“One of our very first customers was a man named Sam. He was an immigrant who came here when he was very young from Africa and worked as a mechanic on city vehicles (garbage trucks etc) for the city. He would go to school to to get his IT degree. He was making probably $ 30, 40, 50,000 a year. This is a story that is not just for immigrants, but also for Americans. This is the American dream. This is the land of opportunity. This is why it came my Chinese-born parents moved to this country. They wanted the best for my sister and me. “
“We were both fortunate enough to be born in the US, given the opportunities that most of the world don’t have. I think most Americans don’t know how amazingly blessed we are to be in this country, despite all the division that we have. “
“For Sam, he did the hard work. He went to school at night. He got his IT degree. He got his certifications. And he worked all of that hard. We worked with him to make his résumé , and he ended up getting a job doing six-digit numbers and that was the American dream. “
“And it wasn’t just for him – it was for his wife and children, and his children are now born in this amazing country. This is the beginning. This is what immigrants want when they come here. Growing up, my mother told me : “This is America. You can be any job you want. “America enables and gives people the opportunity to go the path they want.”
“I think the founders of America created this country to do that. And so, among all of our problems, all of our divisions, and all of the things that stink and stink about this country, there are just so many amazing things. Sometimes me think immigrants are the ones who can see this most clearly – more than Americans who have been here for a long time – because people are still lining up to get on this great experiment in American democracy. “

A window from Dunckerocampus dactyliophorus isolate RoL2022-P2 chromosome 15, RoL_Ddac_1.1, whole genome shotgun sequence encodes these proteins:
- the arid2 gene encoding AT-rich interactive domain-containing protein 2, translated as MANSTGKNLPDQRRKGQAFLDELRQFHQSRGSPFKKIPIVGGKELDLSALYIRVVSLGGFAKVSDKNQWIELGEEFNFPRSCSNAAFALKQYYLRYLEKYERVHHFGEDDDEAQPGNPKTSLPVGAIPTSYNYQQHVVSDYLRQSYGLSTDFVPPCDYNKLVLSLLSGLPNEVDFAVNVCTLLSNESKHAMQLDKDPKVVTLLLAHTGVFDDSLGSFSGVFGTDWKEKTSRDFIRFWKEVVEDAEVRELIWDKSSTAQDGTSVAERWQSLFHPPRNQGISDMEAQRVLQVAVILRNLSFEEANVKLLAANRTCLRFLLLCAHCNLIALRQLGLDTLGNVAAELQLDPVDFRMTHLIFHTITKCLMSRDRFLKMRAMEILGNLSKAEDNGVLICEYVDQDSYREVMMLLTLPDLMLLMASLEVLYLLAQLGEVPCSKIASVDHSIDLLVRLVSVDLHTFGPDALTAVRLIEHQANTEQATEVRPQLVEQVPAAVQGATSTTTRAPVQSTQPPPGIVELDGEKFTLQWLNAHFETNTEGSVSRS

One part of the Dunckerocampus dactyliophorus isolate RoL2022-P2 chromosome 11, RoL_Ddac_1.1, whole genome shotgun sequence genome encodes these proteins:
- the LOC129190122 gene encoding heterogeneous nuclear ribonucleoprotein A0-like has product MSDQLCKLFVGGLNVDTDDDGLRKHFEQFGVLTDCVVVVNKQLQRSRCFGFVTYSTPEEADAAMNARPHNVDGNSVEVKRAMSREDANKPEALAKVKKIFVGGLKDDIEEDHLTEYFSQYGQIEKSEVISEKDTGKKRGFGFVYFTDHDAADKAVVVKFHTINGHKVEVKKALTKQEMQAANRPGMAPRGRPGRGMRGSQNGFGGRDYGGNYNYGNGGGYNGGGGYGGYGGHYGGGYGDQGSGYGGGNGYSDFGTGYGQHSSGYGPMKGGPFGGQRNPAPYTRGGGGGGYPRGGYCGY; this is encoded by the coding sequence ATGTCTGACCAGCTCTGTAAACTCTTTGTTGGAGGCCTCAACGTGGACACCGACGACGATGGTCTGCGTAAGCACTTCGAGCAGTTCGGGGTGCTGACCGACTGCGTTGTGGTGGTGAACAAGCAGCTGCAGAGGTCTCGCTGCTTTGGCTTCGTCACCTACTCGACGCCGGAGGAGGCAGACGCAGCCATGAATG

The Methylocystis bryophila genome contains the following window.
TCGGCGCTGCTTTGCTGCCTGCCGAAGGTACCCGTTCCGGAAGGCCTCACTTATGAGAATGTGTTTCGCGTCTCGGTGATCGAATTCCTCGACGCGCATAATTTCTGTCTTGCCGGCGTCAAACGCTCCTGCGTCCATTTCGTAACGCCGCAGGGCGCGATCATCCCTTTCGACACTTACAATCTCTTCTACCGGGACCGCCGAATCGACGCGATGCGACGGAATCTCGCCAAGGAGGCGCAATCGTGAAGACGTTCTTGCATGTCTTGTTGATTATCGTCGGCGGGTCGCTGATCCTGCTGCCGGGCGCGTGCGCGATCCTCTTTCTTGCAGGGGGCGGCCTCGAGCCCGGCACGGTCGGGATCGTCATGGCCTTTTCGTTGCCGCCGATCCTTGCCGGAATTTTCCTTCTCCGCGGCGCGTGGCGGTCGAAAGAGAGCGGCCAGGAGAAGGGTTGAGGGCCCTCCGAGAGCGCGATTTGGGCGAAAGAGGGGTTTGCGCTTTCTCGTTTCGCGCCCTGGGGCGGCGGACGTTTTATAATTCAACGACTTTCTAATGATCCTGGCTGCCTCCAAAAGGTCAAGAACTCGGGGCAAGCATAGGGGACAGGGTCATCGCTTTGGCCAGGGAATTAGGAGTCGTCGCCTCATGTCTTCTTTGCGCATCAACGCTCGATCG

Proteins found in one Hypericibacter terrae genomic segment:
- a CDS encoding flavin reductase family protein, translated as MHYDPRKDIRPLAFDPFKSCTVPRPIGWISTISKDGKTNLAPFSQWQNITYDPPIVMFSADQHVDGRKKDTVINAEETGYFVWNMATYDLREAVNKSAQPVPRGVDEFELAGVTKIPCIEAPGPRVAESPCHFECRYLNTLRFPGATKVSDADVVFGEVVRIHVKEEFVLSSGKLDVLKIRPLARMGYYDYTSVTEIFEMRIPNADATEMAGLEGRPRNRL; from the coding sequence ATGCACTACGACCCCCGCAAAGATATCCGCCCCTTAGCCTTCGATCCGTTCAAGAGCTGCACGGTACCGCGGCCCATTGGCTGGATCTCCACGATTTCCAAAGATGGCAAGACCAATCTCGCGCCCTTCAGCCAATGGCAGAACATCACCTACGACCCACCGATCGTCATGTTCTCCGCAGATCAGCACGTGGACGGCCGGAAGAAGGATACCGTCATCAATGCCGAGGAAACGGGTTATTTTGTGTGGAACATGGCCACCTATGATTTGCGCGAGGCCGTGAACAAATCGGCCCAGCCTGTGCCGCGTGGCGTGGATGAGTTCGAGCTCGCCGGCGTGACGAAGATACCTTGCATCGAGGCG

This month we’re introducing three Asian-owned companies on Behind the Review, starting with Lucas and Nice Day Chinese:
“Chinese-American restaurants face unique obstacles, and these obstacles are often the result of systemic racism. Many of these obstacles are a long time coming. They didn’t occur in 2020 because someone said the kung flu virus over the course of the year Years a disadvantage was built. “
“And it’s a tangled subject, but I would hope that most of us Asian restaurateurs – and we’ve certainly seen that in New York – Asian restaurateurs are using both our platform and our business to do something about it in the long term . “
If you’re looking for a way to show your support to the community, Yelp recently announced a new Asian-owned business attribute. Business owners can add the attribute to be displayed on their Yelp page. This free, searchable attribute helps consumers find and support Asian owned businesses in their communities.
All data is as of March 11, 2021. Yelp Chinatown data is based on US Chinatowns with sufficient data in the cities of Seattle, WA; Boston, MA; Chicago, Illinois; Honolulu, HI; Houston, Texas; Los Angeles, California; Manhattan, NY; Paradise, NV; Philadelphia, PA; San Francisco, CA; Seattle, WA; Spring Valley, WA; Honolulu, HI; Washington, DC; and Oakland, CA.